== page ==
News / Asia

    Burma President Affirms Slowly Declining Role for Military

    Burma President Thein Sein addresses press conference at the third BIMSTEC summit, Myanmar International Convention Center, Naypyitaw, March 4, 2014.
    Burma President Thein Sein addresses press conference at the third BIMSTEC summit, Myanmar International Convention Center, Naypyitaw, March 4, 2014.
    VOA News
    Burmese President Thein Sein says his country's military has a vital but slowly decreasing role to play as Burma, also known as Myanmar, transitions to a democracy.

    In a speech marking his third year in office, he told parliament Wednesday that the country is at a critical juncture and still needs the military to play an important part.

    "We have to balance democratic maturity with the development of local peace to decrease the role of [the army] gradually," he said.

    He also urged those who want to amend the 2008 constitution to do so in a lawful manner.

    However, opposition politicians and rights activists have criticized the slow pace of the reform process, such as peace efforts with ethnic rebel groups and enacting constitutional amendments.

    Opposition leader Aung San Suu Kyi, who is leading the push for constitutional amendments, said Wednesday that disagreements over reforms should be settled through dialogue.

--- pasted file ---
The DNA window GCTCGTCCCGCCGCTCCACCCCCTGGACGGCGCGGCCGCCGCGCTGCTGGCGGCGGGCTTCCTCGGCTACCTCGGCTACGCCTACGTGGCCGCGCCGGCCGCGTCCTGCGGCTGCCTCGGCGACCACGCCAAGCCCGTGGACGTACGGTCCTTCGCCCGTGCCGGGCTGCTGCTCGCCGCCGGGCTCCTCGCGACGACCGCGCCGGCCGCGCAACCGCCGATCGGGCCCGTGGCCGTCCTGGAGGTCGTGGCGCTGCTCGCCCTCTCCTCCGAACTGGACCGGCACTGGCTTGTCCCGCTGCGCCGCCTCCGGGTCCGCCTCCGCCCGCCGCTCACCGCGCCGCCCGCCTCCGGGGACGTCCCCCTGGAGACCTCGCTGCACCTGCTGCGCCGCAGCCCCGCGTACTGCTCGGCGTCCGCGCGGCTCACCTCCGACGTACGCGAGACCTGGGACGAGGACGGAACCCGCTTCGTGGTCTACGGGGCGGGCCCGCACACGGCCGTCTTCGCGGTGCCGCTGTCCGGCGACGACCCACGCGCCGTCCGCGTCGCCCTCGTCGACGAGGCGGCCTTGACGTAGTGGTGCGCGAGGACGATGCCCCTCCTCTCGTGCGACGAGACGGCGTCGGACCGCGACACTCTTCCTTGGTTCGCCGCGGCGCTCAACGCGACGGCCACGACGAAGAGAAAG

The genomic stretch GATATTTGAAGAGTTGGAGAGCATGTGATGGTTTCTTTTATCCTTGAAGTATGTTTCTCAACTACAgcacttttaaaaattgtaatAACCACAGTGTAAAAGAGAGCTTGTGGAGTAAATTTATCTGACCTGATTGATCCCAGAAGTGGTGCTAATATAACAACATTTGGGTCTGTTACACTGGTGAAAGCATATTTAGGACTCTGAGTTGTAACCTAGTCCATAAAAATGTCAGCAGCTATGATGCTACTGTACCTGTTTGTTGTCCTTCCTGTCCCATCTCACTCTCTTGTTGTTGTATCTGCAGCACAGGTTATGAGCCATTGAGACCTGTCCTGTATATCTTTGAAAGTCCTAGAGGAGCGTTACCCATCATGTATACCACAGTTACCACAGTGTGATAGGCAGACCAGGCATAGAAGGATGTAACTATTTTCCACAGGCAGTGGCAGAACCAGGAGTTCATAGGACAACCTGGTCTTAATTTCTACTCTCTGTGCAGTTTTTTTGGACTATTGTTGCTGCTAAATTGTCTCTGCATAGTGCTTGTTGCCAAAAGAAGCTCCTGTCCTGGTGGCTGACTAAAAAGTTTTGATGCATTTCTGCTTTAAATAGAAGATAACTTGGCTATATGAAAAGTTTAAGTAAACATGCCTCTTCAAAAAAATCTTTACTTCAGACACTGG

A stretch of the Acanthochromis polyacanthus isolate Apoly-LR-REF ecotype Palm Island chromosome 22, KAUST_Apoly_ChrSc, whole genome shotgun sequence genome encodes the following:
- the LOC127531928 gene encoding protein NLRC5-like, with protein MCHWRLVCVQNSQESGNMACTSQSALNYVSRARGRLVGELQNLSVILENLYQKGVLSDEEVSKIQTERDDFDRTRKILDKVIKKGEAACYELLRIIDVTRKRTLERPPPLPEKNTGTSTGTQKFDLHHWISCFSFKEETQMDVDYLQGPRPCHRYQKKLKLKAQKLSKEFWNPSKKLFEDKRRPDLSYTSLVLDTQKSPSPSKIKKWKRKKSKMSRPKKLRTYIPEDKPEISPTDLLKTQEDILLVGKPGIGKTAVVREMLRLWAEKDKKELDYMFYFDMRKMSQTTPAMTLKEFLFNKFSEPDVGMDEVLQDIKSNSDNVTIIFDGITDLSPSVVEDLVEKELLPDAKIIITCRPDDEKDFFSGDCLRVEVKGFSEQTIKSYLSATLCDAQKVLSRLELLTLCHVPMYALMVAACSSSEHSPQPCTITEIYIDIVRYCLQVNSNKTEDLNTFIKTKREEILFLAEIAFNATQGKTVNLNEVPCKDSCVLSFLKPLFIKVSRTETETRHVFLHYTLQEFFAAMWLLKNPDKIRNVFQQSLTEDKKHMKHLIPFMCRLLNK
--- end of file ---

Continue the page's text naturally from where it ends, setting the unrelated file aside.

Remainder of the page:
"Whenever there is disagreement in politics, it does not mean that we are in crisis," she said. "As I do not want any kind of crisis among us, I have been repeatedly requesting a dialogue to talk about it. Of course there are public protests from both sides to express their democratic rights naturally. That's why we do need to hold dialogue with four parties."

    The Nobel Laureate is seeking talks between herself, Thein Sein, Parliament Chairman Thura Shwe Mann and Military Chief of Staff Min Aung Hlaing.

    Political analyst Bo Bo Kyaw Nyein told VOA's Burmese service that one area of necessary reform is making the role of the military more transparent.

    "We need to clarify whether Burmese military controlled the entire nation or is the military under the guidance of the government, which was elected by the people."

    Burma has been widely praised for making progress since Thein Sein, a former general, came to power in 2011 and ended decades of military dictatorship. While many countries have lifted sanctions against Burma, the United States and others continue to pressure the government to increase the pace of reforms.

    This report was produced in collaboration with the VOA Burmese service.

    You May Like

    Syrian Torture Victim Recounts Horrors

    'You make them think you have surrendered' says Jalal Nofal, a doctor who was jailed and survived repeated interrogations in Syria

    Mandela’s Millions Paid to Heirs, But Who Gets His Country Home?